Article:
dangerous territory. Consider these tell-tale signs that a relationship has left the “friend zone.” • Is there an attempt to hide the relationship? • Does the “friend” know more about the partner than the partner knows about the friend? • When meeting the “friend,” is there special care or attention paid to appearance? • Have feelings about the friend become intense, romantic or sexual? Even without physical contact, emotional affairs create distance and amplify minor dissatisfactions in the primary relationship. The bottom line is, if you are giving something to someone else that you promised to reserve only for your partner, that’s infidelity. And that is cheating! ■

Elaine Wilco is a licensed professional counselor with over 20 years of experience. She maintains a private practice in Alpharetta focused on helping those with intimacy issues. Follow her at facebook.com/ IntimacyAtlanta. november2019 | northsidewoman.com | 29


SHE's PUZZLED!

Answers page 37

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HER HEALTH SPONSORED SECTION

HER HEALTH Helping people lead healthy and happy lives. PAGES 31 - 39

Bonding with baby at birth and postpartum: A midwife’s perspective By EMILY DIXON, C.N.M., F.N.P.

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elcoming a new baby into the world is an exciting time for parents. Often times, new parents may feel uncertain on how to best bond with their baby. The tips given in this article are applicable both in the hospital and at home. As midwives, we are strong advocates for early mother and baby bonding. This includes immediate skin to skin after delivery, if medically safe. Skin to skin means placing the baby directly onto the mother’s bare chest in an upright position, with the baby’s head turned to the side for easy breathing, and blankets placed over the baby’s body. This helps promote breastfeeding while also keeping baby’s temperature, heart rate, and breathing regulated. Additionally skin to skin lowers the level of stress hormones, soothing both mother and baby. Other family members and parents can use skin to skin to bond with the baby as well. Rooming-in is another way to bond with your baby. Rooming-in allows the family and newborn to become familiar with one another. Additionally, when mother and baby are sharing a room, the baby will often cry less, be soothed easily, and breastfeed more frequently. To practice rooming-in safely, baby should have their own crib or bassinet to sleep in and be within arm’s reach of the mother. Rooming-in reduces the risk of SIDS and actually allows both mother and baby to sleep better. Finally, encouraging breastfeeding as often and for as long as possible is another way for mothers to bond with their babies. Exclusively breastfeeding is recommended until baby is six months old. Breastfeeding has many benefits such as strengthening the baby’s immune system and reducing the baby’s risk of obesity, asthma, allergies, and diabetes. Breastfeeding also has benefits to mom as well, including reducing the risk of breast cancer and ovarian cancer. There are so many wonderful ways to bond with your baby. As Midwives, one of our greatest roles is helping new moms with this transition and supporting them with whatever they need. Modern OBGYN has three convenient office locations. Visit our newest office at Avalon in Alpharetta located at 2710 Old Milton Parkway, Suite 100, Alpharetta, GA 30009. To schedule an appointment call 404-446-2496 or visit us online at www.reyesobgyn.com. ■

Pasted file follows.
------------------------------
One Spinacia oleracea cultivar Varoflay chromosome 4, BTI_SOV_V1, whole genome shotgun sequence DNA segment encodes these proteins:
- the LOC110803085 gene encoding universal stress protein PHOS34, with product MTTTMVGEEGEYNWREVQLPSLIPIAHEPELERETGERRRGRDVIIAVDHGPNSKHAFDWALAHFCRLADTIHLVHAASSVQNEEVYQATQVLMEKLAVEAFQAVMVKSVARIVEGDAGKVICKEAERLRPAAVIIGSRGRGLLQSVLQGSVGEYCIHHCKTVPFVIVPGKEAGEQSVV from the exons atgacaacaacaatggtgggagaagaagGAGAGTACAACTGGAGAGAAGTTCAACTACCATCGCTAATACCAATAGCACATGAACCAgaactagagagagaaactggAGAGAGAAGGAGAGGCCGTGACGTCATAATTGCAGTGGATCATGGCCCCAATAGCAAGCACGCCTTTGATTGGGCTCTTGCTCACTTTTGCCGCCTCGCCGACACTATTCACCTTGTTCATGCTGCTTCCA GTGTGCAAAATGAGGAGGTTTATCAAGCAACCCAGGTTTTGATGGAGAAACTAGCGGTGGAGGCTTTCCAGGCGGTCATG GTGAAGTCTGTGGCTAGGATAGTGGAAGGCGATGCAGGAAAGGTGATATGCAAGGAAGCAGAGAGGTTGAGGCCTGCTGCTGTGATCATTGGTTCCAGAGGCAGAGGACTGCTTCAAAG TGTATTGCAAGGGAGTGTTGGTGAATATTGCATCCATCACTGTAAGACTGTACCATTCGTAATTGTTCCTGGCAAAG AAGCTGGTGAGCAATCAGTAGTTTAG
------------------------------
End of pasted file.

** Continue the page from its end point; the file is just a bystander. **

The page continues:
Johns Creek • Avalon/Alpharetta • Cumming

DR. J. REYES

DR. KENKEL

DR. I. REYES

NURIA NELKIN, CNM

DR. KIM

KORTNEY ROGERS, CNM

DR. NATU

EMILY DIXON, CNM

DR. PEREIRA

LIZ COLEMAN, CNM


HER HEALTH SPONSORED SECTION

Vampires, werewolves and PDT By BRENT TAYLOR